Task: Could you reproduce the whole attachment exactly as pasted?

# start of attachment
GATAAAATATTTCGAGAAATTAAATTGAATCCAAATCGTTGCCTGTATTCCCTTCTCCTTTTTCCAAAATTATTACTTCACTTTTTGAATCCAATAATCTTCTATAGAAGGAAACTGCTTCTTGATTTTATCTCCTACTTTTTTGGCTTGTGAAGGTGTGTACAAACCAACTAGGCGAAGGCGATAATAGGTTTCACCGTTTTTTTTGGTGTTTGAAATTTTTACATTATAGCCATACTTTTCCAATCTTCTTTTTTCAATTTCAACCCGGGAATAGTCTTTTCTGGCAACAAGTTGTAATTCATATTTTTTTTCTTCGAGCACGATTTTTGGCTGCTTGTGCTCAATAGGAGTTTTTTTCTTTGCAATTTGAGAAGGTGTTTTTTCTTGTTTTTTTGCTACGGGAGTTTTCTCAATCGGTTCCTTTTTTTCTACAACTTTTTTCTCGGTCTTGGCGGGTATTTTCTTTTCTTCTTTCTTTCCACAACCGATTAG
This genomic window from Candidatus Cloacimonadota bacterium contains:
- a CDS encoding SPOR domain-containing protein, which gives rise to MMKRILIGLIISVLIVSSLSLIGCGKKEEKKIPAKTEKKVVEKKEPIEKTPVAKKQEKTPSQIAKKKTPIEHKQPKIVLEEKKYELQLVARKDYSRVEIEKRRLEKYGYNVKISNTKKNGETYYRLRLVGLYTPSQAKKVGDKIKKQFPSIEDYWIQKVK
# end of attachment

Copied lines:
GATAAAATATTTCGAGAAATTAAATTGAATCCAAATCGTTGCCTGTATTCCCTTCTCCTTTTTCCAAAATTATTACTTCACTTTTTGAATCCAATAATCTTCTATAGAAGGAAACTGCTTCTTGATTTTATCTCCTACTTTTTTGGCTTGTGAAGGTGTGTACAAACCAACTAGGCGAAGGCGATAATAGGTTTCACCGTTTTTTTTGGTGTTTGAAATTTTTACATTATAGCCATACTTTTCCAATCTTCTTTTTTCAATTTCAACCCGGGAATAGTCTTTTCTGGCAACAAGTTGTAATTCATATTTTTTTTCTTCGAGCACGATTTTTGGCTGCTTGTGCTCAATAGGAGTTTTTTTCTTTGCAATTTGAGAAGGTGTTTTTTCTTGTTTTTTTGCTACGGGAGTTTTCTCAATCGGTTCCTTTTTTTCTACAACTTTTTTCTCGGTCTTGGCGGGTATTTTCTTTTCTTCTTTCTTTCCACAACCGATTAG
This genomic window from Candidatus Cloacimonadota bacterium contains:
- a CDS encoding SPOR domain-containing protein, which gives rise to MMKRILIGLIISVLIVSSLSLIGCGKKEEKKIPAKTEKKVVEKKEPIEKTPVAKKQEKTPSQIAKKKTPIEHKQPKIVLEEKKYELQLVARKDYSRVEIEKRRLEKYGYNVKISNTKKNGETYYRLRLVGLYTPSQAKKVGDKIKKQFPSIEDYWIQKVK